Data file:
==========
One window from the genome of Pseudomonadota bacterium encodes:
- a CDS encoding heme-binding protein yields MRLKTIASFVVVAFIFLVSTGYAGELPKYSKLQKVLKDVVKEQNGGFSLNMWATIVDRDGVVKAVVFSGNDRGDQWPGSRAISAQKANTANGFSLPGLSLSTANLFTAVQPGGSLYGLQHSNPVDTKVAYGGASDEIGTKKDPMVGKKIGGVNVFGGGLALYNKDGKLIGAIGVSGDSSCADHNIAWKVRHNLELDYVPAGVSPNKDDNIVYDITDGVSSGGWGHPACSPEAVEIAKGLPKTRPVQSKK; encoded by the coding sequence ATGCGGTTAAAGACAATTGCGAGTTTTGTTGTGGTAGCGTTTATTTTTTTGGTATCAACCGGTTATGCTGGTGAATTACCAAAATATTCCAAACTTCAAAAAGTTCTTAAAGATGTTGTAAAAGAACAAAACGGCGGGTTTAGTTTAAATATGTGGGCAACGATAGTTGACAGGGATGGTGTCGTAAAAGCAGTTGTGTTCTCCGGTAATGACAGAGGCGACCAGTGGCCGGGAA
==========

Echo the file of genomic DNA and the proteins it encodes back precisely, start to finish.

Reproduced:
One window from the genome of Pseudomonadota bacterium encodes:
- a CDS encoding heme-binding protein yields MRLKTIASFVVVAFIFLVSTGYAGELPKYSKLQKVLKDVVKEQNGGFSLNMWATIVDRDGVVKAVVFSGNDRGDQWPGSRAISAQKANTANGFSLPGLSLSTANLFTAVQPGGSLYGLQHSNPVDTKVAYGGASDEIGTKKDPMVGKKIGGVNVFGGGLALYNKDGKLIGAIGVSGDSSCADHNIAWKVRHNLELDYVPAGVSPNKDDNIVYDITDGVSSGGWGHPACSPEAVEIAKGLPKTRPVQSKK; encoded by the coding sequence ATGCGGTTAAAGACAATTGCGAGTTTTGTTGTGGTAGCGTTTATTTTTTTGGTATCAACCGGTTATGCTGGTGAATTACCAAAATATTCCAAACTTCAAAAAGTTCTTAAAGATGTTGTAAAAGAACAAAACGGCGGGTTTAGTTTAAATATGTGGGCAACGATAGTTGACAGGGATGGTGTCGTAAAAGCAGTTGTGTTCTCCGGTAATGACAGAGGCGACCAGTGGCCGGGAA